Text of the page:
[Skip to Navigation]
February 1955


Author Affiliations

Ann Arbor, Mich.
From the Department of Ophthalmology, University of Michigan Medical School.

AMA Arch Ophthalmol. 1955;53(2):260-263. doi:10.1001/archopht.1955.00930010262013

THE AMERICAN burdock (Arctium minus; cocklebur), during the late summer and fall months, can be found in all of the 48 states. This common weed, often growing to the height of a man's shoulder, bears a profusion of hooklet-covered burs (Fig. 1). Enclosed within each bur are literally hundreds of extremely fine, sharply pointed, barbed bracts, or phyllaries (Fig. 2). Although finer than the average adult human hair, these bracts are very rigid and firm, easily capable of penetrating the conjunctiva, and even the tarsal plate. The unidirectional orientation of the barbs forces the burdock bract, once embedded, to burrow even deeper into the ocular tissues.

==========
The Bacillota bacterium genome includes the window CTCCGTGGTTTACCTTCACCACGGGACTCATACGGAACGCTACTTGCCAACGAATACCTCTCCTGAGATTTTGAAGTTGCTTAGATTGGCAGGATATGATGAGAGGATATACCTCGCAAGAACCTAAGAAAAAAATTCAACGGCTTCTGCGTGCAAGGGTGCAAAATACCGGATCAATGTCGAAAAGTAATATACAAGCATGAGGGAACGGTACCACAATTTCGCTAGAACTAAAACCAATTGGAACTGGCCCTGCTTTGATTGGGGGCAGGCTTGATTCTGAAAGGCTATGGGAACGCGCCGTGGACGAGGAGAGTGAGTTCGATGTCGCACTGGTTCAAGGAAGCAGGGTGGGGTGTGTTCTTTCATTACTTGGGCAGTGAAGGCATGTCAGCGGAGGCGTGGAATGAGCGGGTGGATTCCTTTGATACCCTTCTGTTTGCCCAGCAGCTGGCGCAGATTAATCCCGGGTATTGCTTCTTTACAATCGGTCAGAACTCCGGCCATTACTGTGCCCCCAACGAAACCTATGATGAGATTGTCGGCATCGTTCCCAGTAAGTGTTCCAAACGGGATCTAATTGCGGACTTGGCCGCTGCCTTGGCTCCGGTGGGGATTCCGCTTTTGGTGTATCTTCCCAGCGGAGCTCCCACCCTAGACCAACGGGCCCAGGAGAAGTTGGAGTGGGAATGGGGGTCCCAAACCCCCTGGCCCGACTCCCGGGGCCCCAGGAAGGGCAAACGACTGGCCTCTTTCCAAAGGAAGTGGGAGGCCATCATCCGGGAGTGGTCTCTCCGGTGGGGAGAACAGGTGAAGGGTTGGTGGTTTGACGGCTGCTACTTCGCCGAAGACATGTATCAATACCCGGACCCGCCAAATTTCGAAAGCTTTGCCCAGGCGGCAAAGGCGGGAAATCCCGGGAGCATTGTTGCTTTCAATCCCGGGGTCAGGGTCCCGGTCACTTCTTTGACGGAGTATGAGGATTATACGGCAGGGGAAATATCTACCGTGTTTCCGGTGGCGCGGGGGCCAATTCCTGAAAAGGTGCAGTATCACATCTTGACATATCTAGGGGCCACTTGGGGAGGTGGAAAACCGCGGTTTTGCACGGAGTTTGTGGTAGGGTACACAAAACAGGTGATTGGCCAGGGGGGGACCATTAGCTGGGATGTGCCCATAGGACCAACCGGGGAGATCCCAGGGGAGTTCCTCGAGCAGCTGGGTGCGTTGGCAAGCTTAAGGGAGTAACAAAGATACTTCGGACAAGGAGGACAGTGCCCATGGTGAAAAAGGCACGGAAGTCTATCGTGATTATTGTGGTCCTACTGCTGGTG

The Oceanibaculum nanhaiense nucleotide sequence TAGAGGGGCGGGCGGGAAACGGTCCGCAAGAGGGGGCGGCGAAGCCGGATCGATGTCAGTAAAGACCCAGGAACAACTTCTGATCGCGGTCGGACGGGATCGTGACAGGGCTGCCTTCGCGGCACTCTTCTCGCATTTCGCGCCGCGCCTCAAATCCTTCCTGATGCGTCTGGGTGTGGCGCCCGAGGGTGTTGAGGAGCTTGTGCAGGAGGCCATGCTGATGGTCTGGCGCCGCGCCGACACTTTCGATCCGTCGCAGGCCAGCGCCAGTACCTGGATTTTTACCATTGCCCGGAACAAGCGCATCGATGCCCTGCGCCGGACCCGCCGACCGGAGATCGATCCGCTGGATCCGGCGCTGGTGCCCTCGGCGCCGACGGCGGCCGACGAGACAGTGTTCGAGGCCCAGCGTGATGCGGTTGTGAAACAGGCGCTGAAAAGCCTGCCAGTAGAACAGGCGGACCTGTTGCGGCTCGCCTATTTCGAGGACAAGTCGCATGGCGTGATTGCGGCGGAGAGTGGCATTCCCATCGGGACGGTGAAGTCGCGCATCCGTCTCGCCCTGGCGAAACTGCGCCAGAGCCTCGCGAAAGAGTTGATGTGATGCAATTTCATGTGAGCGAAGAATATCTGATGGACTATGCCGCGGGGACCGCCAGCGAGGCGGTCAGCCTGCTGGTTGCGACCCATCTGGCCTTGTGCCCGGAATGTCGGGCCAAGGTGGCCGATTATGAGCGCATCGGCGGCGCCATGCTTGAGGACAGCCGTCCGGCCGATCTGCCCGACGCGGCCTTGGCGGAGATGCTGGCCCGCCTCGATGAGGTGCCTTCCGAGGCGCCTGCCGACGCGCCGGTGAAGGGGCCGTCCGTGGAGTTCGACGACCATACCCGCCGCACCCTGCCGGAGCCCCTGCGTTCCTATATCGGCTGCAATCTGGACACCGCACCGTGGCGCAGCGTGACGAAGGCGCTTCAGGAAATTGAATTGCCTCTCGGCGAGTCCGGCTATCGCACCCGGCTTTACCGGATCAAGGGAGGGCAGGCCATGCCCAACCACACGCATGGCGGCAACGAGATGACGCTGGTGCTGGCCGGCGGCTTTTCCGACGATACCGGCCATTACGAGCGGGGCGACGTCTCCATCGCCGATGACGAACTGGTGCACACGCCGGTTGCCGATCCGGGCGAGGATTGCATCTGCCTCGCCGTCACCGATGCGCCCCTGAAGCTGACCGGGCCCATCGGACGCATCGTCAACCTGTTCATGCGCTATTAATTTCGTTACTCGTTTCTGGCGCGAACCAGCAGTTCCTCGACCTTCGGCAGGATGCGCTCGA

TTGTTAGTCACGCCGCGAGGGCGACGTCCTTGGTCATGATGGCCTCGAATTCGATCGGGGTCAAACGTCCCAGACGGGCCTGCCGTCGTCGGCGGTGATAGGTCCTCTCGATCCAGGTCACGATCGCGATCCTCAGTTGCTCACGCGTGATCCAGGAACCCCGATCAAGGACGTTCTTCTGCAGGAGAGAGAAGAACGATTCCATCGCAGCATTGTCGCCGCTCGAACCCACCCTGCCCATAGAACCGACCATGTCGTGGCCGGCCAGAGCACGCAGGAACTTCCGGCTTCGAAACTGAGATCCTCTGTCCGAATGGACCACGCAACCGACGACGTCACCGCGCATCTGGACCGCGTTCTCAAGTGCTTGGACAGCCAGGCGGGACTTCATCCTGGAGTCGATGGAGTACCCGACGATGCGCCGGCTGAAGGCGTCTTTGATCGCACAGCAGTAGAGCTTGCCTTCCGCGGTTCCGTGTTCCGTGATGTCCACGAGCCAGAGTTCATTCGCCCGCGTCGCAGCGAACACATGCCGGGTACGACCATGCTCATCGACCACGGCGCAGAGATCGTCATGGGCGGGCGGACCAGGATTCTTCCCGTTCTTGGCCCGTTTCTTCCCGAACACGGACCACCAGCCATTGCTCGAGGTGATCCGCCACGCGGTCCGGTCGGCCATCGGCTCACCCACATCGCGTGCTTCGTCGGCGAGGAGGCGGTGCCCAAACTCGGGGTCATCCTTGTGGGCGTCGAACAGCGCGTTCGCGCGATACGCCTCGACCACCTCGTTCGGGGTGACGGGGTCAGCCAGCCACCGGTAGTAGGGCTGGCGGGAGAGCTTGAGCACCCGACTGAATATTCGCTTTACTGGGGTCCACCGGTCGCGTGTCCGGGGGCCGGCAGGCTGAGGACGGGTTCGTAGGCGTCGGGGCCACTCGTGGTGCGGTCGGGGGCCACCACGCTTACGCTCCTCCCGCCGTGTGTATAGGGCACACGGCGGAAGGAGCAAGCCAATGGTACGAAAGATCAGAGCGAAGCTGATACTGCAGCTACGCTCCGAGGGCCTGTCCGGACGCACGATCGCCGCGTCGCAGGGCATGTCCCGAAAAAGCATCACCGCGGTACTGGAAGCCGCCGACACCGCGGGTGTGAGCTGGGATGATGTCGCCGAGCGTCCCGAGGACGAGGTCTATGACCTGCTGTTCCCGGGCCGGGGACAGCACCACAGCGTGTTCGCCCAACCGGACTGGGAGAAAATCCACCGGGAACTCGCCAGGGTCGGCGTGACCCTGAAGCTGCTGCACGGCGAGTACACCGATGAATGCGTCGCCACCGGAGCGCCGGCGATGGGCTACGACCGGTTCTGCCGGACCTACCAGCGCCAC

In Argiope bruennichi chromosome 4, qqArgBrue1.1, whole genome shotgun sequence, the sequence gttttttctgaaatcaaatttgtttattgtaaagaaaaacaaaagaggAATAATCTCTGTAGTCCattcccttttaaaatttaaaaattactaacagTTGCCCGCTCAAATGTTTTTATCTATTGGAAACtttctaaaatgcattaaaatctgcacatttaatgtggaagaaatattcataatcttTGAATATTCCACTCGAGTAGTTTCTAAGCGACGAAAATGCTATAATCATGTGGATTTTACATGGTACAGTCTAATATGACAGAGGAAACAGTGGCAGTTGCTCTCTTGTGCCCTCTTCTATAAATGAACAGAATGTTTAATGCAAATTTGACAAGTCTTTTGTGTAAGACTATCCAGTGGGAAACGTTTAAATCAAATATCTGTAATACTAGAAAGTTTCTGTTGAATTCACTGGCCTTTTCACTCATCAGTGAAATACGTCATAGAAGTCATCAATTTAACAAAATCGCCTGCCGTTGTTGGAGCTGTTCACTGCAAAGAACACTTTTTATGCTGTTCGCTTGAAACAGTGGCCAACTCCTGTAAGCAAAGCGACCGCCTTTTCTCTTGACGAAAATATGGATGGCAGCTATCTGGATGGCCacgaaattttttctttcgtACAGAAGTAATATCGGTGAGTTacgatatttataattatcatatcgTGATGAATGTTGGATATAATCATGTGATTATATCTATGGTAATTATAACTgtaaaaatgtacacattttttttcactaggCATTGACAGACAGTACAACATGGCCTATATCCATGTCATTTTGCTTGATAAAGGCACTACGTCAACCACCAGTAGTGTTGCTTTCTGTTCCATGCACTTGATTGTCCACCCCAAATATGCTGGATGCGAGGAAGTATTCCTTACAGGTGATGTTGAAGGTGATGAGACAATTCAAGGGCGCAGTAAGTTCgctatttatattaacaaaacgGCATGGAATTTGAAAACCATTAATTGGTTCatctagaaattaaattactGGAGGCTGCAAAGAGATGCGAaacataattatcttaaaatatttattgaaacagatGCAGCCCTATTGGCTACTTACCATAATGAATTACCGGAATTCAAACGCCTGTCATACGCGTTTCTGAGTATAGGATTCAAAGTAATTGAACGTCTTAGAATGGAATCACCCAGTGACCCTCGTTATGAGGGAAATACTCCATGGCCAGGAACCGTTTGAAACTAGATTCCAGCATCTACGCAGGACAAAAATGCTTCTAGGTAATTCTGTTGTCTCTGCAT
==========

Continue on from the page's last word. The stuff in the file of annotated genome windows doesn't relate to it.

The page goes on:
This minute bract is a particularly painful ocular foreign body. Its presence is characterized by severe ocular discomfort, foreign body sensation, photophobia, marked conjunctival hyperemia, stringy mucoid, or even pseudomembranous, conjunctival exudation, lid edema, blepharospasm, and pathognomonic abrasions of the corneal epithelium. Small granulomatous

Add or change institution